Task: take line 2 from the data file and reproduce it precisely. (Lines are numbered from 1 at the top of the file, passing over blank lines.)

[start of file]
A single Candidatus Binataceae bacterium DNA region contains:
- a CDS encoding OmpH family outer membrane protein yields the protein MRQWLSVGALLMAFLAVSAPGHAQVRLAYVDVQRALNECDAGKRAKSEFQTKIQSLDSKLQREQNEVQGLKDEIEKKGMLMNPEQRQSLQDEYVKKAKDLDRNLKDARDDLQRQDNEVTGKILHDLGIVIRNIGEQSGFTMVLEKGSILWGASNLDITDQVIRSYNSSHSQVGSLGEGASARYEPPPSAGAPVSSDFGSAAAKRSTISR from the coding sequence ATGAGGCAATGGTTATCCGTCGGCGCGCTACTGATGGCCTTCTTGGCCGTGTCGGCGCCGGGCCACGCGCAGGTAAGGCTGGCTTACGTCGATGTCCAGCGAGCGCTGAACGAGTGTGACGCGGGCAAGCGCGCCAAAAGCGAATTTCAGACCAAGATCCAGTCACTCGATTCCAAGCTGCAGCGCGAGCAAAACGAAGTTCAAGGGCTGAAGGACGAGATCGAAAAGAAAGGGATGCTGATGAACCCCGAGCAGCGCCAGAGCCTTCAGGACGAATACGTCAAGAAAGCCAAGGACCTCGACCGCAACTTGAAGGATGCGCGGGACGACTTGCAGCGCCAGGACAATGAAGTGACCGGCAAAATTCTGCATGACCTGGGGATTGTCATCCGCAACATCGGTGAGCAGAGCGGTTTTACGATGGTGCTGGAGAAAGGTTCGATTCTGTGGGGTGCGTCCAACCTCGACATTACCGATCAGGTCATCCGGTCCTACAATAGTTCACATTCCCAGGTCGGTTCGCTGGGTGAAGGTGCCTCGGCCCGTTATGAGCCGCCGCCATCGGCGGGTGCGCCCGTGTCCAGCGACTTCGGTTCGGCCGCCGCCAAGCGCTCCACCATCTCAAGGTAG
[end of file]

- a CDS encoding OmpH family outer membrane protein yields the protein MRQWLSVGALLMAFLAVSAPGHAQVRLAYVDVQRALNECDAGKRAKSEFQTKIQSLDSKLQREQNEVQGLKDEIEKKGMLMNPEQRQSLQDEYVKKAKDLDRNLKDARDDLQRQDNEVTGKILHDLGIVIRNIGEQSGFTMVLEKGSILWGASNLDITDQVIRSYNSSHSQVGSLGEGASARYEPPPSAGAPVSSDFGSAAAKRSTISR from the coding sequence ATGAGGCAATGGTTATCCGTCGGCGCGCTACTGATGGCCTTCTTGGCCGTGTCGGCGCCGGGCCACGCGCAGGTAAGGCTGGCTTACGTCGATGTCCAGCGAGCGCTGAACGAGTGTGACGCGGGCAAGCGCGCCAAAAGCGAATTTCAGACCAAGATCCAGTCACTCGATTCCAAGCTGCAGCGCGAGCAAAACGAAGTTCAAGGGCTGAAGGACGAGATCGAAAAGAAAGGGATGCTGATGAACCCCGAGCAGCGCCAGAGCCTTCAGGACGAATACGTCAAGAAAGCCAAGGACCTCGACCGCAACTTGAAGGATGCGCGGGACGACTTGCAGCGCCAGGACAATGAAGTGACCGGCAAAATTCTGCATGACCTGGGGATTGTCATCCGCAACATCGGTGAGCAGAGCGGTTTTACGATGGTGCTGGAGAAAGGTTCGATTCTGTGGGGTGCGTCCAACCTCGACATTACCGATCAGGTCATCCGGTCCTACAATAGTTCACATTCCCAGGTCGGTTCGCTGGGTGAAGGTGCCTCGGCCCGTTATGAGCCGCCGCCATCGGCGGGTGCGCCCGTGTCCAGCGACTTCGGTTCGGCCGCCGCCAAGCGCTCCACCATCTCAAGGTAG